It's time for Tree City to branch out again. The latest album to land on fertile soil and take root is the self-titled "Drapetomania," a word with a disturbing pseudoscientific background that was once taken seriously by plantation owners. To cut right to the point, the "cure" for this supposed disease was to whip the crap out of any slave who dared to think of running away to escape his/her station in life. Most scholars outside the South saw this for the farce it was, but the word is still powerfully evocative hundreds of years later. Gen Pop may have found dark humour in it as the bio for this album notes he was depressed bordering on suicide when this album was being recorded. Instead of fleeing Michigan or getting "the cure" for their malady, Gen Pop and Big Walt opted for an entire album of self-flagellation to dope beats. Take "The Tardedness" for instance - it's what would happen to Run-D.M.C.'s "Peter Piper" if the whole crew was chugging cough syrup smoothies.
GP: "Watching the sunshine through the holes in the roof
of the Terrordome better known as my second home
I tried to write a verse deep and political
But I got bored, so that topic's better off left alone
Like paying fees on a land-line telephone
Stare at the ballot all I'm seein' is a pair of clones
The smell of slackin' got me gone off the pheromones
So would you care to bone and boost each other's seroton'?"
Walt: "To the birds in my art, the world is a dart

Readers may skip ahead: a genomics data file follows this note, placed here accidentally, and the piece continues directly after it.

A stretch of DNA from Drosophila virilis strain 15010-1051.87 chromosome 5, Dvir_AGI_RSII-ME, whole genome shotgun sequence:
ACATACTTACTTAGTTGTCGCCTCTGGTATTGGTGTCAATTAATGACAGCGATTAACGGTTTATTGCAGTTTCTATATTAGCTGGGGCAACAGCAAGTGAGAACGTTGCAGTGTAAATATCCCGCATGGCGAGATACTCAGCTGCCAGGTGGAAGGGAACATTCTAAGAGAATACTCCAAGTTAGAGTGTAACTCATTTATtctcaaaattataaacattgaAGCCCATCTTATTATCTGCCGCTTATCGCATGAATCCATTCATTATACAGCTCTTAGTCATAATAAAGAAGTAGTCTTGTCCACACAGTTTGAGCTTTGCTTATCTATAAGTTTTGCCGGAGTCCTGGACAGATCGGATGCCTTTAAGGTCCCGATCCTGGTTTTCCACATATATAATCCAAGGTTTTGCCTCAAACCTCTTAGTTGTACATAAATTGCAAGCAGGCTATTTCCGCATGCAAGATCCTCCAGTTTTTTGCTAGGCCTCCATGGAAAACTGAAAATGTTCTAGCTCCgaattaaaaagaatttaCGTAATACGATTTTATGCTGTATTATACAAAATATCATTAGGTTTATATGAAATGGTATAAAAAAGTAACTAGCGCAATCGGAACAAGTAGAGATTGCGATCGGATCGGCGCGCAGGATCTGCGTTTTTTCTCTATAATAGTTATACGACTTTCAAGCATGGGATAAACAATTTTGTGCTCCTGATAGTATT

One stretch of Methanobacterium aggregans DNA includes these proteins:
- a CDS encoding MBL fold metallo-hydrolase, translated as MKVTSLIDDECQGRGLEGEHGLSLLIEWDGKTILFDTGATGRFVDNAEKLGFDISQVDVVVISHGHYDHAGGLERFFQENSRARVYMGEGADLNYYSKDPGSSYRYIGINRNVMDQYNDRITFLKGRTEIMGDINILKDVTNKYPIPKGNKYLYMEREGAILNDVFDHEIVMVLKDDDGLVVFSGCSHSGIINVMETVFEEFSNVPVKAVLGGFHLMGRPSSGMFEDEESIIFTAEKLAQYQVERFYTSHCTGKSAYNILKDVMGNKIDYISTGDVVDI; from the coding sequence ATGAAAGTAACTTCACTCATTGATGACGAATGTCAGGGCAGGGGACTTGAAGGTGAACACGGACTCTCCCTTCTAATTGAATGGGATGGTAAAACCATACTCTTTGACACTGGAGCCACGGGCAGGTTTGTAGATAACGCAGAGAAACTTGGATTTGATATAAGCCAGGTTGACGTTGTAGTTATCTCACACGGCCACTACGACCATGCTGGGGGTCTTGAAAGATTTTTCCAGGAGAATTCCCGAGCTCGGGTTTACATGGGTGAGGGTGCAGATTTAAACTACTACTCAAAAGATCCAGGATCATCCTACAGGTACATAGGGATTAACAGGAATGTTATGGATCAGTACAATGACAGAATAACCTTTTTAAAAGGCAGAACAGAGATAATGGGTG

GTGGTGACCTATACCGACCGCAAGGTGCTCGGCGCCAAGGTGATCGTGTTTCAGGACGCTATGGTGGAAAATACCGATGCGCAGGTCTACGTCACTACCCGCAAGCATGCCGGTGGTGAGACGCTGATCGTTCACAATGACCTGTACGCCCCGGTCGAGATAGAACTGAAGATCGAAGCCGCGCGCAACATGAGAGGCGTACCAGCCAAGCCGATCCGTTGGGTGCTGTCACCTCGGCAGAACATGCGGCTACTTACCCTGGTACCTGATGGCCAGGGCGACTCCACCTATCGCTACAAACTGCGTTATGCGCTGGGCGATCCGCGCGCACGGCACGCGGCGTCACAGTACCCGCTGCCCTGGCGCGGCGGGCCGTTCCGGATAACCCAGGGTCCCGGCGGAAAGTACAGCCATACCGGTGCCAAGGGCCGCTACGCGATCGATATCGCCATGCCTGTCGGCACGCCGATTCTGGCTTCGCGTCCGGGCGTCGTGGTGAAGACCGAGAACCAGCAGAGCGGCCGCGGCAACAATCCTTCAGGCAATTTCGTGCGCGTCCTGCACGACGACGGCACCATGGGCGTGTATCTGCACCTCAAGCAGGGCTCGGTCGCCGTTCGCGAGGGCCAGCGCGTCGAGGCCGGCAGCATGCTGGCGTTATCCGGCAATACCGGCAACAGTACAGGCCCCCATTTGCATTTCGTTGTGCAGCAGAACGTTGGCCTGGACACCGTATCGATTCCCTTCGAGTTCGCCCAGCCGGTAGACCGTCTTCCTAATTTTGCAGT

Dick stay wet but a virgin at heart
On the streets of Ann Arbor, demand pardon
I'm sorry, I'm from where your plants darken
Yo - skies grey in the summer
Game kept callin', changing my number
GP, I'm out; I'll be back in a flash
I'm grabbing cognac and a bag of the grass"
At times the depressed duo almost accidentally stumble into something upbeat, like collaborating with fellow heads Blackberry Aries and Clavius Crates on "Way of the Future," but Walt's cynical perspective shines through with lines like "these rappers are way more paid than we are/they ain't in the bar/pulling skee-zars." And some songs on Drapetomania are so dark and dour that they defy simple explanation. I don't know what "EEMNAA" stands for but I hope it's on the label of the prescription drugs they both need.
Walt: "Suicide's not a problem but a way of life
GP: "Descendent of the slave & maids who did day work
A menace on the stage, the aim's to hit pay-dirt
And charge it to the game if I gain notoriety
For acting like society's norms, don't apply to me
In another life I'd be a better man, have a better outlook
follow thorough on better plans
For what it's worth, I wouldn't mind living Christ-like
But my old ways got a hold on me, vice tight"
This is an intentionally and in fact painfully inward looking album. Gen Pop and Big Walt have parked themselves on the corner of Life Sucks Boulevard and Dead End Street and pulled out brown bag bottles, sitting on the curb commiserating as the liquid gold flows down their gullets. If you already feel like your life fucking sucks, "Drapetomania" will do one of two things for you: it will give you a couple of bros to commiserate with, or it will give you perspective that shit ain't nearly as fucked up as you think. Few albums have ever used the term "The Funk" in its original meaning so aptly. For the longest time it's been associated with George Clinton and good times, but this rap album is all about the blues and booze. Perhaps morose music shouldn't be so enjoyable, but production from David Ether, Professor Megablown, AnomaLEE, Blaine Nash and Clavius Crates makes "Drapetomania" succeed even when the duo presume they are doomed to fail from the very outset. It's certainly not for everyone, but it's a refreshing change from the conspicuous consumption and carefree balling of the big time emcees.
Music Vibes: 7 of 10 Lyric Vibes: 7 of 10 TOTAL Vibes: 7 of 10
Originally posted: June 18th, 2013